Budget: Education spending faces 25% cut
Education spending in England could be cut by as much as 25% over the next four years, the Chancellor has said.
But George Osborne said in his Budget statement that he recognised the "particular pressures" on the education system.
Teachers and lecturers also face a two-year pay freeze from 2011.
Christine Blower of the National Union of Teachers said the Budget showed that public services would "bear the brunt of the brutal cost cutting".
The ATL teachers' union warned that "this level of funding reduction will inevitably include fairly savage staffing cuts".
Mr Osborne also announced that lone parents would have to start work when their youngest child started school or they would face losing their income support benefit.
Currently lone parents do not have to start looking for work until their youngest child reaches the age of 10.
The former Labour government had planned to reduce that age limit to seven this October.
Currently, out-of-work parents have to apply for Jobseeker's Allowance once their youngest reaches age 10.
And in order to receive this, claimants must be available and actively looking for work.
Other cuts included the freezing of child benefit which is paid to all families, regardless of income, and the axing of the health in pregnancy grant.
Tax credits will be reduced for families earning over £40,000 next year.
The Chancellor said all departments would be hit by an average spending cuts of 25%, but that not all departments would experience the same rate of reduction.
The detailed settlements would be set out in the comprehensive spending review in October.
The planned reductions in education spending will be met by opposition from the teaching unions.
The coalition government had said it would protect front line spending on schools for one year.
But universities and colleges are already grappling with £1.4bn worth of cuts over the next three years.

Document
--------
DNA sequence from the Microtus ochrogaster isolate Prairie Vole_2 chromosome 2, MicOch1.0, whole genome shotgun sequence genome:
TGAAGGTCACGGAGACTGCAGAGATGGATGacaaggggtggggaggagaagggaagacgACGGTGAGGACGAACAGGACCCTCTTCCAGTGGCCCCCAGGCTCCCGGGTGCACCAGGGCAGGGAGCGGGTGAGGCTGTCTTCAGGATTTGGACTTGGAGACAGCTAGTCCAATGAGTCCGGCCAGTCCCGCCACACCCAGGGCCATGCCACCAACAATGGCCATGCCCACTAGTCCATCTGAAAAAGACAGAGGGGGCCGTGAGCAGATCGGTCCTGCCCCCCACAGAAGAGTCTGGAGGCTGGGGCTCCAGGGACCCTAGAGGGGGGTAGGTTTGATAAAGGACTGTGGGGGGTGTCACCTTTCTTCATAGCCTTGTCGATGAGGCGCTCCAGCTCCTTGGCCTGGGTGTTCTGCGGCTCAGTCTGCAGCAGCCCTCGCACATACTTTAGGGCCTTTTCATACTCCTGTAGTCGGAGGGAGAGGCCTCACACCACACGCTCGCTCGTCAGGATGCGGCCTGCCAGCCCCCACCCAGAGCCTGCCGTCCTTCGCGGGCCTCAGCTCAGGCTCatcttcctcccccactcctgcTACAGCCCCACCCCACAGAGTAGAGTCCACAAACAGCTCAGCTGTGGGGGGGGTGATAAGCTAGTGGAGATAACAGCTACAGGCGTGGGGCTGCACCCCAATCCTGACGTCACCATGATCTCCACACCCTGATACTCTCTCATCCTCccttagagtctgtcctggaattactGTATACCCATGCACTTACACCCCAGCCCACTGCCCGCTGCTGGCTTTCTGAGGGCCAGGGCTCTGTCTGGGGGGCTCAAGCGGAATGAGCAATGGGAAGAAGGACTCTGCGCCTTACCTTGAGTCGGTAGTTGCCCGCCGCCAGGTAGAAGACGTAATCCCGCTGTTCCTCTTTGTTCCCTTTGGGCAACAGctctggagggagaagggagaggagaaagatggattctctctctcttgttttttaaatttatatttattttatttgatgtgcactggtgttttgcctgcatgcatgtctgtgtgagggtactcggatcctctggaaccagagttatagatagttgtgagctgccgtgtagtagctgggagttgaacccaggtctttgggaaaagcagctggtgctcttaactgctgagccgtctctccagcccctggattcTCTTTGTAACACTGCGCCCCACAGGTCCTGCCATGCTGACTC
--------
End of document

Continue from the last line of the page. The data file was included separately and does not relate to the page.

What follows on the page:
University and College Union general secretary Sally Hunt said: "Starving education of funds and making families pay more to access a university education, while authorising billions in tax giveaways to big business would be a disaster for the UK.
"Today's corporation tax cut could have funded university places for all students forced to cough up for university fees."
Paul Marshall, executive director of the 1994 Group of universities, said: "Our universities are driving economic growth and meeting the most pressing challenges facing our society - they should not be left unprotected".
General secretary of the Nasuwt teaching union Chris Keates called the budget dishonest at every level.
She said: "Despite all the pre and post-election rhetoric, schools and education are not protected from the swingeing 25% cut in departmental budgets over the next four years."
The NUT's Ms Blower added: "Cutting funds for schools and other related services will irretrievably harm children and young people, particularly the poorest ones."
She also said it begged the question where the government would find the funding for its free schools and academies programme.
On the lone parent benefit change, co-founder the Netmums parenting website Siobhan Freegard said many mothers would be feeling very anxious.
She said many wanted to work but found it difficult to find jobs that fitted around school hours and paying for childcare before and after the school day.